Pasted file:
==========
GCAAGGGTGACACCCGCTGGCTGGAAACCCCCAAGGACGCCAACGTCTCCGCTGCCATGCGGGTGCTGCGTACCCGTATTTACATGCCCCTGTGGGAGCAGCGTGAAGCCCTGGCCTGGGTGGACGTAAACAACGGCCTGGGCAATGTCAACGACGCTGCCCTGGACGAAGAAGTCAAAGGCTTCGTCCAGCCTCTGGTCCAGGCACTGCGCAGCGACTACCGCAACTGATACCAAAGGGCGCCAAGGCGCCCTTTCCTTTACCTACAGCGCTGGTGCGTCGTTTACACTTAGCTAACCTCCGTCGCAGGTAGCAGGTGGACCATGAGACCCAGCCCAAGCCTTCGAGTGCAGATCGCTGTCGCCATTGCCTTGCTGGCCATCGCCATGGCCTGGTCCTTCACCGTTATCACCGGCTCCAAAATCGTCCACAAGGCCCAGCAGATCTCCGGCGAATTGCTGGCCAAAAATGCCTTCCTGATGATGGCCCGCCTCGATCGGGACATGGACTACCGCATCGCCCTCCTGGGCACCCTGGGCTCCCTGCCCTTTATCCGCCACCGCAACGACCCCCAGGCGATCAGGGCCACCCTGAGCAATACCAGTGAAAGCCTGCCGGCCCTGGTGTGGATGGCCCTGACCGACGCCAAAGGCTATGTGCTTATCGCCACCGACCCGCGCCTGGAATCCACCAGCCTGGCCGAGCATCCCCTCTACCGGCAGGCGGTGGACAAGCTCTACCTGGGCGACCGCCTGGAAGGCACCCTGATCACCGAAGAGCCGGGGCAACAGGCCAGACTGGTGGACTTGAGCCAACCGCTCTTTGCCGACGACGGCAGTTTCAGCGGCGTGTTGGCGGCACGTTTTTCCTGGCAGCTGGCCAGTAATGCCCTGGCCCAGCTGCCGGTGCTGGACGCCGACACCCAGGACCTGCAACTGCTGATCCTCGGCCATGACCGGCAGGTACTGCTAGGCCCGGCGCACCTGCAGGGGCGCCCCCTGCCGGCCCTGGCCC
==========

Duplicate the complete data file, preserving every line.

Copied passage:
GCAAGGGTGACACCCGCTGGCTGGAAACCCCCAAGGACGCCAACGTCTCCGCTGCCATGCGGGTGCTGCGTACCCGTATTTACATGCCCCTGTGGGAGCAGCGTGAAGCCCTGGCCTGGGTGGACGTAAACAACGGCCTGGGCAATGTCAACGACGCTGCCCTGGACGAAGAAGTCAAAGGCTTCGTCCAGCCTCTGGTCCAGGCACTGCGCAGCGACTACCGCAACTGATACCAAAGGGCGCCAAGGCGCCCTTTCCTTTACCTACAGCGCTGGTGCGTCGTTTACACTTAGCTAACCTCCGTCGCAGGTAGCAGGTGGACCATGAGACCCAGCCCAAGCCTTCGAGTGCAGATCGCTGTCGCCATTGCCTTGCTGGCCATCGCCATGGCCTGGTCCTTCACCGTTATCACCGGCTCCAAAATCGTCCACAAGGCCCAGCAGATCTCCGGCGAATTGCTGGCCAAAAATGCCTTCCTGATGATGGCCCGCCTCGATCGGGACATGGACTACCGCATCGCCCTCCTGGGCACCCTGGGCTCCCTGCCCTTTATCCGCCACCGCAACGACCCCCAGGCGATCAGGGCCACCCTGAGCAATACCAGTGAAAGCCTGCCGGCCCTGGTGTGGATGGCCCTGACCGACGCCAAAGGCTATGTGCTTATCGCCACCGACCCGCGCCTGGAATCCACCAGCCTGGCCGAGCATCCCCTCTACCGGCAGGCGGTGGACAAGCTCTACCTGGGCGACCGCCTGGAAGGCACCCTGATCACCGAAGAGCCGGGGCAACAGGCCAGACTGGTGGACTTGAGCCAACCGCTCTTTGCCGACGACGGCAGTTTCAGCGGCGTGTTGGCGGCACGTTTTTCCTGGCAGCTGGCCAGTAATGCCCTGGCCCAGCTGCCGGTGCTGGACGCCGACACCCAGGACCTGCAACTGCTGATCCTCGGCCATGACCGGCAGGTACTGCTAGGCCCGGCGCACCTGCAGGGGCGCCCCCTGCCGGCCCTGGCCC